Nina and Shaz
Language Laid Bare
Brockley Jack Theatre
In Nina and Shaz the life-story of Nina Simone is played out jointly with that of fictional contemporary counterpart Shazne.
As a strategy it is more than moderately successful in contrasting their lives: the puritanical and poverty-stricken background of Simone's youth is compared to the consumerist have-it-all society in which Shazne is raised, and it also serves to highlight the point that, whilst Simone had a prodigious "God-given" natural talent, Shaz is a product fabricated by a pushy single mum with the aid of Nike and D&G.
Shaz is our society's wannabe egotistical youth - we feel for the rail-roaded teenager as she inveighs against her mum - "Do you even know what I want?" - but the injustices in her life are trivial when put against those of Simone in racist pre-war North Carolina.
The downside, of course, of lives played out in alternating scenes is that the structure can get in the way and it does so here: on the procedural side there are just too many short scenes with fill-ins needed to allow the actors time to change costume, whilst on the story side each Simone event portends the equivalent Shaz event. The momentum drags and the predictability of it becomes irksome.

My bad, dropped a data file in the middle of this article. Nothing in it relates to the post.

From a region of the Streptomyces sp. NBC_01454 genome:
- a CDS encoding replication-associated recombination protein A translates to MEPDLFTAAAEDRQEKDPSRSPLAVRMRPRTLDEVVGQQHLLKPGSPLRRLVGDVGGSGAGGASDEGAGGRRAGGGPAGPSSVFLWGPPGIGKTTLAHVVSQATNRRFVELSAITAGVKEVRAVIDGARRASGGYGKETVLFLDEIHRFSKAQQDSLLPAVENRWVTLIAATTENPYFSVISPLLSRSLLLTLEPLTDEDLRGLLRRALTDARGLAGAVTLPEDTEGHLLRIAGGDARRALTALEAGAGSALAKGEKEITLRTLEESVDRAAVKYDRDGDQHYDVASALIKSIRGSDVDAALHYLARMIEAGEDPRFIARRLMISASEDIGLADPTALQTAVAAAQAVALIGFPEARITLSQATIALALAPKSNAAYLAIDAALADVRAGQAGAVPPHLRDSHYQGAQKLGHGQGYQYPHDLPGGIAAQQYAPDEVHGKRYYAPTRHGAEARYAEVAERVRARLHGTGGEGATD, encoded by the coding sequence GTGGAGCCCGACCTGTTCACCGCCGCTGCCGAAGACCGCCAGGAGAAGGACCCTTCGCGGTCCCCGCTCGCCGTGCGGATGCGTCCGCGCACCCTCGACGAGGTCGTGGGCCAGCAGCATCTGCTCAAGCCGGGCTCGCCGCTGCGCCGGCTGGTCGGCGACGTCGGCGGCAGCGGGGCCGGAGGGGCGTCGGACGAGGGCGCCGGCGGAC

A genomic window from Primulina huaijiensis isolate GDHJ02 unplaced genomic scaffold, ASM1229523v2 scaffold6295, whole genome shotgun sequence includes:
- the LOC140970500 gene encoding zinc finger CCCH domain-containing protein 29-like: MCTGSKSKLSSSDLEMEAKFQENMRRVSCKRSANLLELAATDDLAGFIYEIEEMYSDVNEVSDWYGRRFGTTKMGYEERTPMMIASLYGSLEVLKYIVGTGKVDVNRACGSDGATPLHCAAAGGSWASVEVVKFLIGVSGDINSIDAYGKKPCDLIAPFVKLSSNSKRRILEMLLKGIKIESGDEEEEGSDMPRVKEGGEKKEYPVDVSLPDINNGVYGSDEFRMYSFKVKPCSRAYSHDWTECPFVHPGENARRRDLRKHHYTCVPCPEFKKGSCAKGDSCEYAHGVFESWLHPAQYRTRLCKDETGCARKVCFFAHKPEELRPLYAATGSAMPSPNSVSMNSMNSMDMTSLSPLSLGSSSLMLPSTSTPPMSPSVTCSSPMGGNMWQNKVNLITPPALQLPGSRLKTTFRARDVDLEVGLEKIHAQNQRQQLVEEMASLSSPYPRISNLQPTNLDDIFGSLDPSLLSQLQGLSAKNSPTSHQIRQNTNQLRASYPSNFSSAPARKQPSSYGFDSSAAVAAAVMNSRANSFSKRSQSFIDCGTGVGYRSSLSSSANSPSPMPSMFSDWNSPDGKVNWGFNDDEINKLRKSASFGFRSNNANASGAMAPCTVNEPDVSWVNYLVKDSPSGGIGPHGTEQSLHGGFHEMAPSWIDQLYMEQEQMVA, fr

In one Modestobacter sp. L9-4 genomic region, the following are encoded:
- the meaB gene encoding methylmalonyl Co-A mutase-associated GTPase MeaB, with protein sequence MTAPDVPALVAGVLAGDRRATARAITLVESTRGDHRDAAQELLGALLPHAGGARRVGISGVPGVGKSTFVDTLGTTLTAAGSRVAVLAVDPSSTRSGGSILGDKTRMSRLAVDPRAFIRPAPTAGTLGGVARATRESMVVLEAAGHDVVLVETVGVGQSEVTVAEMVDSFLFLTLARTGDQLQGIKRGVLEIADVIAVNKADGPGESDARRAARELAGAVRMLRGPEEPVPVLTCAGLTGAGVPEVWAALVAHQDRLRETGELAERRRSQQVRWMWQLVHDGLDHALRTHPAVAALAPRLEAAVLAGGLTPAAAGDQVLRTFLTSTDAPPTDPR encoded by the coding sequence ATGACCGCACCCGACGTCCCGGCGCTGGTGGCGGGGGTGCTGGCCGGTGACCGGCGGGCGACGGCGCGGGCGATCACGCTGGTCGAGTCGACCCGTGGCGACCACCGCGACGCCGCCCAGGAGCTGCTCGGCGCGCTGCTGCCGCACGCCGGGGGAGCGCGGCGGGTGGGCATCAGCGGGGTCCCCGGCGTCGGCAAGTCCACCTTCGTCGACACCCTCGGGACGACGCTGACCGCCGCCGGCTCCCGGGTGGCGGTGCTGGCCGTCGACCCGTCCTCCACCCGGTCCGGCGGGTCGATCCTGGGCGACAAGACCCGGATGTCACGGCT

There is much more to Nina and Shaz than mere biographical fact and, whilst writer Laura McCluskey may have let the structure get the upper hand this time, there are some powerful messages here delivered through the parallels on offer - her 'intentions are good' and her writing talent is evident.
Georgia Lowe's set and Avril Cook's lighting design work well together to provide for the many scene changes and the judiciously chosen music and songs help set period, place and mood from the outset (Helen Skiera's sound design), but this skill would be for nothing without the technically proficient timing of lighting and sound operator, Roxy Phillip.
To say the cast are Young, Gifted and Black is probably too awful, but there, I've said it now.
Kyla Frye, who is still at drama school, ably plays Shaz from bubbly girl through to young lady with a feisty edge and Rebecca Crankshaw is excellent as her mother, a role she doubles up with Miss Mazzy, token white influence on the young Simone.
An outstanding performance is given by fellow drama school student Wreh-asha Walton as Simone. She captures Simone's haughtiness and determination and also delivers a song convincingly in character. Charlene James plays Milly and Richelle the loyal friend to each of Simone and Shaz with real tenderness, and Linda Mathis ably juggles all the other female parts.
Nathan Clough leads the way with Kevin Golding and young student Daniel Green in covering the male roles.
"Nina and Shaz" runs until Sunday 3rd May with performances Wednesdays to Saturdays at 7.45pm and 5pm on Sundays. There is no interval.
Reviewer: Sandra Giorgetti